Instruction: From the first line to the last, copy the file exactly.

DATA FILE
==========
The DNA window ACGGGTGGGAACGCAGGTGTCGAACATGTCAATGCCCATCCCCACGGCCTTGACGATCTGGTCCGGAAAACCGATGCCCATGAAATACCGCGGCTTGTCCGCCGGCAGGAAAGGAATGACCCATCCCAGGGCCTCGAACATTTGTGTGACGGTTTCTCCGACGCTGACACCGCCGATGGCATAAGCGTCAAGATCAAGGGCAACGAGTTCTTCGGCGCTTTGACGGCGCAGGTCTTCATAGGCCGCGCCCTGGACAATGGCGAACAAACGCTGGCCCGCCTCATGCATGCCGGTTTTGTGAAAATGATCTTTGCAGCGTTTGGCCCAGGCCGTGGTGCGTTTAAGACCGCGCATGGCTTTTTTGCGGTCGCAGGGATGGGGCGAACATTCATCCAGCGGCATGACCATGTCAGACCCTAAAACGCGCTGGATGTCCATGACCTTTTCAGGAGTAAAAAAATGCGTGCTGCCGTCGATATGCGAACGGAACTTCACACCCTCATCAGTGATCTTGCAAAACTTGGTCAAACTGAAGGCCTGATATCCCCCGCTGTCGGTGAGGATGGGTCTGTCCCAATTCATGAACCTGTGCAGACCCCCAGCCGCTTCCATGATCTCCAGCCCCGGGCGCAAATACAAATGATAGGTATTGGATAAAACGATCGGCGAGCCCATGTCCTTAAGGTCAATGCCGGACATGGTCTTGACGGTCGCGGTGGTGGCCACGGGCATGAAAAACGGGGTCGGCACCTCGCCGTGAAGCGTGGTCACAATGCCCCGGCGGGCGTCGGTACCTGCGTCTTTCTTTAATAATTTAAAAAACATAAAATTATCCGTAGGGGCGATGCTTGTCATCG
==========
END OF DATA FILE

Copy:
The DNA window ACGGGTGGGAACGCAGGTGTCGAACATGTCAATGCCCATCCCCACGGCCTTGACGATCTGGTCCGGAAAACCGATGCCCATGAAATACCGCGGCTTGTCCGCCGGCAGGAAAGGAATGACCCATCCCAGGGCCTCGAACATTTGTGTGACGGTTTCTCCGACGCTGACACCGCCGATGGCATAAGCGTCAAGATCAAGGGCAACGAGTTCTTCGGCGCTTTGACGGCGCAGGTCTTCATAGGCCGCGCCCTGGACAATGGCGAACAAACGCTGGCCCGCCTCATGCATGCCGGTTTTGTGAAAATGATCTTTGCAGCGTTTGGCCCAGGCCGTGGTGCGTTTAAGACCGCGCATGGCTTTTTTGCGGTCGCAGGGATGGGGCGAACATTCATCCAGCGGCATGACCATGTCAGACCCTAAAACGCGCTGGATGTCCATGACCTTTTCAGGAGTAAAAAAATGCGTGCTGCCGTCGATATGCGAACGGAACTTCACACCCTCATCAGTGATCTTGCAAAACTTGGTCAAACTGAAGGCCTGATATCCCCCGCTGTCGGTGAGGATGGGTCTGTCCCAATTCATGAACCTGTGCAGACCCCCAGCCGCTTCCATGATCTCCAGCCCCGGGCGCAAATACAAATGATAGGTATTGGATAAAACGATCGGCGAGCCCATGTCCTTAAGGTCAATGCCGGACATGGTCTTGACGGTCGCGGTGGTGGCCACGGGCATGAAAAACGGGGTCGGCACCTCGCCGTGAAGCGTGGTCACAATGCCCCGGCGGGCGTCGGTACCTGCGTCTTTCTTTAATAATTTAAAAAACATAAAATTATCCGTAGGGGCGATGCTTGTCATCG